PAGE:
Still had a few hoops to jump: 1) convincing my ultra picky-eater brother to come here and 2) making reservations (in a town of 20,000 people!!!) so he wouldn't get upset if there was a wait. Check and check.
Yes, Idaho has wine. And although it may not be from ancient vines grown by an immaculate ancient civilization, it's still cool local wine that I'm not gonna find in Los Angeles. I had a glass of the local Idaho Three Horse Ranch Viognier ($8): tart and tangy.
The arugula salad ($8) with roasted beets, walnuts and goat cheese was pretty unoriginal, but the ingredients were high quality. The vegetables all seem to taste different in Idaho, in a good way. Maybe it's the soil? The arugula especially, seemed super vibrant - more peppery than its Cali cousin.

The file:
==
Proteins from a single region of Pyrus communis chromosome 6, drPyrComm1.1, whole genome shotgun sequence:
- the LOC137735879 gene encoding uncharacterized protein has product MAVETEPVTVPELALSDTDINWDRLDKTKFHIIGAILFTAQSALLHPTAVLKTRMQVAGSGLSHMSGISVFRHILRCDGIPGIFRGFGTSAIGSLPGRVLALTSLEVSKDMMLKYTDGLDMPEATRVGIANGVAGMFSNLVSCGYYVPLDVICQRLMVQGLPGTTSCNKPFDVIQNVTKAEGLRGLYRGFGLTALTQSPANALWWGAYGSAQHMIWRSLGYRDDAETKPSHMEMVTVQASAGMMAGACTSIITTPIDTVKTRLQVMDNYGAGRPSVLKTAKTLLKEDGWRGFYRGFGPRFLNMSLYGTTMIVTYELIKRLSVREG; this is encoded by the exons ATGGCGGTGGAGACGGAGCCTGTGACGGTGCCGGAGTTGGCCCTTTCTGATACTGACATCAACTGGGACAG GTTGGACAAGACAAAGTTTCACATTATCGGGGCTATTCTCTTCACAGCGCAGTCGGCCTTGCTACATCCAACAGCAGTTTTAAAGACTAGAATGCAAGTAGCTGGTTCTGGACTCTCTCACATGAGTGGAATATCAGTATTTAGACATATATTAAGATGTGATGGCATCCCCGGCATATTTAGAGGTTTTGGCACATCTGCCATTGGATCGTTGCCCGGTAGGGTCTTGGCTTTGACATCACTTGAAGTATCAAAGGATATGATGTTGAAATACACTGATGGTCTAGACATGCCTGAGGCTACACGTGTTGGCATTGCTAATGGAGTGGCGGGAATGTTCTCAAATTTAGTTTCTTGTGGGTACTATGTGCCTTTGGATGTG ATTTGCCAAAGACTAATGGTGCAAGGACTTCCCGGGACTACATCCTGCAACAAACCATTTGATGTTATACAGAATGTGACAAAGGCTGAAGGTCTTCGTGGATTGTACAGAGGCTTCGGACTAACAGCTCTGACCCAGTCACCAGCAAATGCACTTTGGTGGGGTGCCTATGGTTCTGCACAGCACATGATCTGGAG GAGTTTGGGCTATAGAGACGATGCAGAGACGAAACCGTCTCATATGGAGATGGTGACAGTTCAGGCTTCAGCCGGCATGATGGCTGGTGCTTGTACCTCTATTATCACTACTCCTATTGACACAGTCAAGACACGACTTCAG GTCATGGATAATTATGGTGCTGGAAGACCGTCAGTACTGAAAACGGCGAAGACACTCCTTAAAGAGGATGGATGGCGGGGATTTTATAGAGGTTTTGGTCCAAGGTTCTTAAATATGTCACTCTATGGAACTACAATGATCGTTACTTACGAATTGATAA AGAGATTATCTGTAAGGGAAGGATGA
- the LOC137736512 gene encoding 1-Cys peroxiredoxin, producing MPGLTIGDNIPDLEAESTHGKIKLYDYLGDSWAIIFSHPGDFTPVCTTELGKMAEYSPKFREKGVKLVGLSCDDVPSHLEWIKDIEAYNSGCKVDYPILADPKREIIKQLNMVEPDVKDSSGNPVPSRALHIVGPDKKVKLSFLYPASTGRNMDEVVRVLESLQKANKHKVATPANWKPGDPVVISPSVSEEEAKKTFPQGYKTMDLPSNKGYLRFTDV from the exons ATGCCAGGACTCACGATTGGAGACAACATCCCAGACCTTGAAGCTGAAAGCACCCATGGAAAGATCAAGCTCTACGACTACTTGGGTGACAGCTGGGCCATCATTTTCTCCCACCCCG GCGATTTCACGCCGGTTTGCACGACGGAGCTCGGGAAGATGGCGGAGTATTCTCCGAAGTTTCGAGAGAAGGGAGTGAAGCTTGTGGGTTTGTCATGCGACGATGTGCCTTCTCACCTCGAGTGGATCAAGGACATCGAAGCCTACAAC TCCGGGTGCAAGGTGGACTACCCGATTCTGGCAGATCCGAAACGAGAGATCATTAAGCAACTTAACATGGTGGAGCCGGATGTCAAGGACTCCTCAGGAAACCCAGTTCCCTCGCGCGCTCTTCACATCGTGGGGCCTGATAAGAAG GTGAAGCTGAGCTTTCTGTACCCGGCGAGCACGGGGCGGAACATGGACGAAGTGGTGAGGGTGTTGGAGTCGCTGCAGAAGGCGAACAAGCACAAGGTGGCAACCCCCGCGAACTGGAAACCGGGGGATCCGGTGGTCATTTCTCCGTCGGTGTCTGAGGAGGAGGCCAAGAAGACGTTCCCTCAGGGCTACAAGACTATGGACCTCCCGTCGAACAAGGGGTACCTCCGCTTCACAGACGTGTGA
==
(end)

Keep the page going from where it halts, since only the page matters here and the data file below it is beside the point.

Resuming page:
For mains we got the mac and cheese ($9), highlighted with cougar gold cheese (local cheese from Pullman, WA), aged gruyere and parmesean and the halibut ($24) with local heirloom tomatoes and local fennel. The mac and cheese was super creamy and the cougar gold has a nice cheddar flavor. The halibut was perfectly cooked, just a too salty, however the fennel saute was a nice touch!
The desert was something special: huckleberry cobbler with huckleberry chantilly ($6). I heard chantilly and my ears perked up - this is a desert item in Greece similar to whipped cream. Nectar's version was thick and tangy, almost like yogurt, with big chunks of huckleberries. The actual cobbler's only downfall was its microscopic portion size. Come on, this is Idaho, not Tokyo for chrissake! Overall, really good. Can't wait to come back and try their truffle pasta in the winter.
105 W. 6th S
Moscow, ID 83843